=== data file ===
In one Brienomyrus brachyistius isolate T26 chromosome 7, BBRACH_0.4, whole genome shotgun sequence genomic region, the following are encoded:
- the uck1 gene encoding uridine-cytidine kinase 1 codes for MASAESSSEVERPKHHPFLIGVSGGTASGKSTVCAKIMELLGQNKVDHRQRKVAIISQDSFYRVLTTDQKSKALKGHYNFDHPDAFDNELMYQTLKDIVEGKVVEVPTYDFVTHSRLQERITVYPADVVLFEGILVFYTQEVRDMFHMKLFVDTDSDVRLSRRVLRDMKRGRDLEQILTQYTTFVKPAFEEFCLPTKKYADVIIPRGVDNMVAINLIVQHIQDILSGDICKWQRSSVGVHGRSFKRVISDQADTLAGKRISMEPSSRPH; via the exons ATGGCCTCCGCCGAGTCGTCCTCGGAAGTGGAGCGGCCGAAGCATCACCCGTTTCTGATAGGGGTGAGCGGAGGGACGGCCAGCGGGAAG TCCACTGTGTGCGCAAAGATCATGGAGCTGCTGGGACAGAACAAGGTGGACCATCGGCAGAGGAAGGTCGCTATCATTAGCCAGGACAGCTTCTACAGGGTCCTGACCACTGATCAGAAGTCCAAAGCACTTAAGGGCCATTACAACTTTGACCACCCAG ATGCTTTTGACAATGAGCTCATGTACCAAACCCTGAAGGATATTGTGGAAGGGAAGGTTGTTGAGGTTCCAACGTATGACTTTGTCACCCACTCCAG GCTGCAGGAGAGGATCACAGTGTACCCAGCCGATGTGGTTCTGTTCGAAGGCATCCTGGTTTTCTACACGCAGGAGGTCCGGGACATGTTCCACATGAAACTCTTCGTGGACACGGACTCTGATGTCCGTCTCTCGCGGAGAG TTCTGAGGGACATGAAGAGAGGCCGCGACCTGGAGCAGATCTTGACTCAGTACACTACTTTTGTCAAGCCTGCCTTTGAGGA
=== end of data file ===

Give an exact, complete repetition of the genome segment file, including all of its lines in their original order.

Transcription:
In one Brienomyrus brachyistius isolate T26 chromosome 7, BBRACH_0.4, whole genome shotgun sequence genomic region, the following are encoded:
- the uck1 gene encoding uridine-cytidine kinase 1 codes for MASAESSSEVERPKHHPFLIGVSGGTASGKSTVCAKIMELLGQNKVDHRQRKVAIISQDSFYRVLTTDQKSKALKGHYNFDHPDAFDNELMYQTLKDIVEGKVVEVPTYDFVTHSRLQERITVYPADVVLFEGILVFYTQEVRDMFHMKLFVDTDSDVRLSRRVLRDMKRGRDLEQILTQYTTFVKPAFEEFCLPTKKYADVIIPRGVDNMVAINLIVQHIQDILSGDICKWQRSSVGVHGRSFKRVISDQADTLAGKRISMEPSSRPH; via the exons ATGGCCTCCGCCGAGTCGTCCTCGGAAGTGGAGCGGCCGAAGCATCACCCGTTTCTGATAGGGGTGAGCGGAGGGACGGCCAGCGGGAAG TCCACTGTGTGCGCAAAGATCATGGAGCTGCTGGGACAGAACAAGGTGGACCATCGGCAGAGGAAGGTCGCTATCATTAGCCAGGACAGCTTCTACAGGGTCCTGACCACTGATCAGAAGTCCAAAGCACTTAAGGGCCATTACAACTTTGACCACCCAG ATGCTTTTGACAATGAGCTCATGTACCAAACCCTGAAGGATATTGTGGAAGGGAAGGTTGTTGAGGTTCCAACGTATGACTTTGTCACCCACTCCAG GCTGCAGGAGAGGATCACAGTGTACCCAGCCGATGTGGTTCTGTTCGAAGGCATCCTGGTTTTCTACACGCAGGAGGTCCGGGACATGTTCCACATGAAACTCTTCGTGGACACGGACTCTGATGTCCGTCTCTCGCGGAGAG TTCTGAGGGACATGAAGAGAGGCCGCGACCTGGAGCAGATCTTGACTCAGTACACTACTTTTGTCAAGCCTGCCTTTGAGGA